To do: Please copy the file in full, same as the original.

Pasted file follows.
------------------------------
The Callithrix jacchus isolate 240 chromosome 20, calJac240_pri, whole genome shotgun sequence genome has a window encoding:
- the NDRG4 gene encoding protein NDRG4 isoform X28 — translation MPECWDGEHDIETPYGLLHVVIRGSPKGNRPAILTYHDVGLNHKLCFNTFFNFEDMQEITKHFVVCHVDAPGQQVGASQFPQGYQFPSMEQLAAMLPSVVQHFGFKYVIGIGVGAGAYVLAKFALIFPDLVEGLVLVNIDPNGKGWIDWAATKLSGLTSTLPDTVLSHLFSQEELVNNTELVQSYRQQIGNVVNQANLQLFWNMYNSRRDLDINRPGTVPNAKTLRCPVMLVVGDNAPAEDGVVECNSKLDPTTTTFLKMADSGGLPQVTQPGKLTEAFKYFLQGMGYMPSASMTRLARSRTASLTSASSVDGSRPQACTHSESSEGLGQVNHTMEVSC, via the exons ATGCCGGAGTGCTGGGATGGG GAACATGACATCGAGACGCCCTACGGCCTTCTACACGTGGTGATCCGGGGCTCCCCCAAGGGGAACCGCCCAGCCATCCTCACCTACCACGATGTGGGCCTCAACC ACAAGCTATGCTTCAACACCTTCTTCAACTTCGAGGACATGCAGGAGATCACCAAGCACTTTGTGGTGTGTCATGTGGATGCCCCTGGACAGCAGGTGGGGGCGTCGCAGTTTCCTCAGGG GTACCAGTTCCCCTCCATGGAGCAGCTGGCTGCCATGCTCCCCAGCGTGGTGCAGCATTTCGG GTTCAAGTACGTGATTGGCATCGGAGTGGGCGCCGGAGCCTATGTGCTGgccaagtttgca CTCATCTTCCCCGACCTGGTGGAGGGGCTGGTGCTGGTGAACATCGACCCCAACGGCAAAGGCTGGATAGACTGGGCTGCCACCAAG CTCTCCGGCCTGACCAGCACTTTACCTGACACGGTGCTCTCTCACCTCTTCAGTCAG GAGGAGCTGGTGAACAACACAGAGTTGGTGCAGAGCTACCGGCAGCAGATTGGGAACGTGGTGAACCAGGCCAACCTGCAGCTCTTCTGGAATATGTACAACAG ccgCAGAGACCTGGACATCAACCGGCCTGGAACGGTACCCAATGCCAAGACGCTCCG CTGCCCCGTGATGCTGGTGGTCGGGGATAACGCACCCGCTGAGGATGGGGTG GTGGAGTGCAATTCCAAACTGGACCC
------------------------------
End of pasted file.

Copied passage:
The Callithrix jacchus isolate 240 chromosome 20, calJac240_pri, whole genome shotgun sequence genome has a window encoding:
- the NDRG4 gene encoding protein NDRG4 isoform X28 — translation MPECWDGEHDIETPYGLLHVVIRGSPKGNRPAILTYHDVGLNHKLCFNTFFNFEDMQEITKHFVVCHVDAPGQQVGASQFPQGYQFPSMEQLAAMLPSVVQHFGFKYVIGIGVGAGAYVLAKFALIFPDLVEGLVLVNIDPNGKGWIDWAATKLSGLTSTLPDTVLSHLFSQEELVNNTELVQSYRQQIGNVVNQANLQLFWNMYNSRRDLDINRPGTVPNAKTLRCPVMLVVGDNAPAEDGVVECNSKLDPTTTTFLKMADSGGLPQVTQPGKLTEAFKYFLQGMGYMPSASMTRLARSRTASLTSASSVDGSRPQACTHSESSEGLGQVNHTMEVSC, via the exons ATGCCGGAGTGCTGGGATGGG GAACATGACATCGAGACGCCCTACGGCCTTCTACACGTGGTGATCCGGGGCTCCCCCAAGGGGAACCGCCCAGCCATCCTCACCTACCACGATGTGGGCCTCAACC ACAAGCTATGCTTCAACACCTTCTTCAACTTCGAGGACATGCAGGAGATCACCAAGCACTTTGTGGTGTGTCATGTGGATGCCCCTGGACAGCAGGTGGGGGCGTCGCAGTTTCCTCAGGG GTACCAGTTCCCCTCCATGGAGCAGCTGGCTGCCATGCTCCCCAGCGTGGTGCAGCATTTCGG GTTCAAGTACGTGATTGGCATCGGAGTGGGCGCCGGAGCCTATGTGCTGgccaagtttgca CTCATCTTCCCCGACCTGGTGGAGGGGCTGGTGCTGGTGAACATCGACCCCAACGGCAAAGGCTGGATAGACTGGGCTGCCACCAAG CTCTCCGGCCTGACCAGCACTTTACCTGACACGGTGCTCTCTCACCTCTTCAGTCAG GAGGAGCTGGTGAACAACACAGAGTTGGTGCAGAGCTACCGGCAGCAGATTGGGAACGTGGTGAACCAGGCCAACCTGCAGCTCTTCTGGAATATGTACAACAG ccgCAGAGACCTGGACATCAACCGGCCTGGAACGGTACCCAATGCCAAGACGCTCCG CTGCCCCGTGATGCTGGTGGTCGGGGATAACGCACCCGCTGAGGATGGGGTG GTGGAGTGCAATTCCAAACTGGACCC